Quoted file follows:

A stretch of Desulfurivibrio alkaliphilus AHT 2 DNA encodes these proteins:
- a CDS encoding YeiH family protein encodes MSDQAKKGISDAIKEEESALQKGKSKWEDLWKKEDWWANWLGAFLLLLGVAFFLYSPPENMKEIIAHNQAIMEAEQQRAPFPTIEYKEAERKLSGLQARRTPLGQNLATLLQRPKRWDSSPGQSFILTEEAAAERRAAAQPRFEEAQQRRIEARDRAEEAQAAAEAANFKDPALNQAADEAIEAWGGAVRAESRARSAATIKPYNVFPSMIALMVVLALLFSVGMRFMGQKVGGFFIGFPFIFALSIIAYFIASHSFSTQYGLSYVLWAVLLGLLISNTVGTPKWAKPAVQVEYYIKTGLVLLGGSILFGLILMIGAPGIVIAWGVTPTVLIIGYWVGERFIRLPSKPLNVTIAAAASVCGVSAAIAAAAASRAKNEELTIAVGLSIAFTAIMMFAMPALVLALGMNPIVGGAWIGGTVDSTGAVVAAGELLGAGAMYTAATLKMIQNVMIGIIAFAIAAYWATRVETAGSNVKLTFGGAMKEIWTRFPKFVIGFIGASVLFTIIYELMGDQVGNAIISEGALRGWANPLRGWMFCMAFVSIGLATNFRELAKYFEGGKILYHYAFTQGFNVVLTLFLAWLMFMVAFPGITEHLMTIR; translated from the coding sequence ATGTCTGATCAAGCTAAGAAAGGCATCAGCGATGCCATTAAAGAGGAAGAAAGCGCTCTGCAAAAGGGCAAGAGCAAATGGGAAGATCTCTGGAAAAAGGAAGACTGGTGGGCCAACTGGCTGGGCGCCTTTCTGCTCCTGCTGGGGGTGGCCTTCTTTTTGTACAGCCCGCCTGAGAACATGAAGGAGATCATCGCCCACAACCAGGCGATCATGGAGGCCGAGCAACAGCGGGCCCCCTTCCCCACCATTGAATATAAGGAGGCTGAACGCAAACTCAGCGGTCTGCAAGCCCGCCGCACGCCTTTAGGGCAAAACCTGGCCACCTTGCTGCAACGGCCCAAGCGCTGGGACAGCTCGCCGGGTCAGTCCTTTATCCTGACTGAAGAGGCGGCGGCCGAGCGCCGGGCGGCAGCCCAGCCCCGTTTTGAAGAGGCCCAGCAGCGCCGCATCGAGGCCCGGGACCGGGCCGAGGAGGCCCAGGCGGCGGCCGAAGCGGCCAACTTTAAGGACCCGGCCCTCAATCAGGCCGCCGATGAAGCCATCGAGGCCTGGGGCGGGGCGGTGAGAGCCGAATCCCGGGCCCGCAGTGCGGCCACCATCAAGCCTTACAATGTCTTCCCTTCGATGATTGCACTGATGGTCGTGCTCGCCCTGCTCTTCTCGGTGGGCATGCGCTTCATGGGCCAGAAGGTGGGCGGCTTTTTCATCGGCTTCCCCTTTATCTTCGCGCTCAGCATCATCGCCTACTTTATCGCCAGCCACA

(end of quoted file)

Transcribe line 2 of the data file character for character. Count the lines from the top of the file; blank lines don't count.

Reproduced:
- a CDS encoding YeiH family protein encodes MSDQAKKGISDAIKEEESALQKGKSKWEDLWKKEDWWANWLGAFLLLLGVAFFLYSPPENMKEIIAHNQAIMEAEQQRAPFPTIEYKEAERKLSGLQARRTPLGQNLATLLQRPKRWDSSPGQSFILTEEAAAERRAAAQPRFEEAQQRRIEARDRAEEAQAAAEAANFKDPALNQAADEAIEAWGGAVRAESRARSAATIKPYNVFPSMIALMVVLALLFSVGMRFMGQKVGGFFIGFPFIFALSIIAYFIASHSFSTQYGLSYVLWAVLLGLLISNTVGTPKWAKPAVQVEYYIKTGLVLLGGSILFGLILMIGAPGIVIAWGVTPTVLIIGYWVGERFIRLPSKPLNVTIAAAASVCGVSAAIAAAAASRAKNEELTIAVGLSIAFTAIMMFAMPALVLALGMNPIVGGAWIGGTVDSTGAVVAAGELLGAGAMYTAATLKMIQNVMIGIIAFAIAAYWATRVETAGSNVKLTFGGAMKEIWTRFPKFVIGFIGASVLFTIIYELMGDQVGNAIISEGALRGWANPLRGWMFCMAFVSIGLATNFRELAKYFEGGKILYHYAFTQGFNVVLTLFLAWLMFMVAFPGITEHLMTIR; translated from the coding sequence ATGTCTGATCAAGCTAAGAAAGGCATCAGCGATGCCATTAAAGAGGAAGAAAGCGCTCTGCAAAAGGGCAAGAGCAAATGGGAAGATCTCTGGAAAAAGGAAGACTGGTGGGCCAACTGGCTGGGCGCCTTTCTGCTCCTGCTGGGGGTGGCCTTCTTTTTGTACAGCCCGCCTGAGAACATGAAGGAGATCATCGCCCACAACCAGGCGATCATGGAGGCCGAGCAACAGCGGGCCCCCTTCCCCACCATTGAATATAAGGAGGCTGAACGCAAACTCAGCGGTCTGCAAGCCCGCCGCACGCCTTTAGGGCAAAACCTGGCCACCTTGCTGCAACGGCCCAAGCGCTGGGACAGCTCGCCGGGTCAGTCCTTTATCCTGACTGAAGAGGCGGCGGCCGAGCGCCGGGCGGCAGCCCAGCCCCGTTTTGAAGAGGCCCAGCAGCGCCGCATCGAGGCCCGGGACCGGGCCGAGGAGGCCCAGGCGGCGGCCGAAGCGGCCAACTTTAAGGACCCGGCCCTCAATCAGGCCGCCGATGAAGCCATCGAGGCCTGGGGCGGGGCGGTGAGAGCCGAATCCCGGGCCCGCAGTGCGGCCACCATCAAGCCTTACAATGTCTTCCCTTCGATGATTGCACTGATGGTCGTGCTCGCCCTGCTCTTCTCGGTGGGCATGCGCTTCATGGGCCAGAAGGTGGGCGGCTTTTTCATCGGCTTCCCCTTTATCTTCGCGCTCAGCATCATCGCCTACTTTATCGCCAGCCACA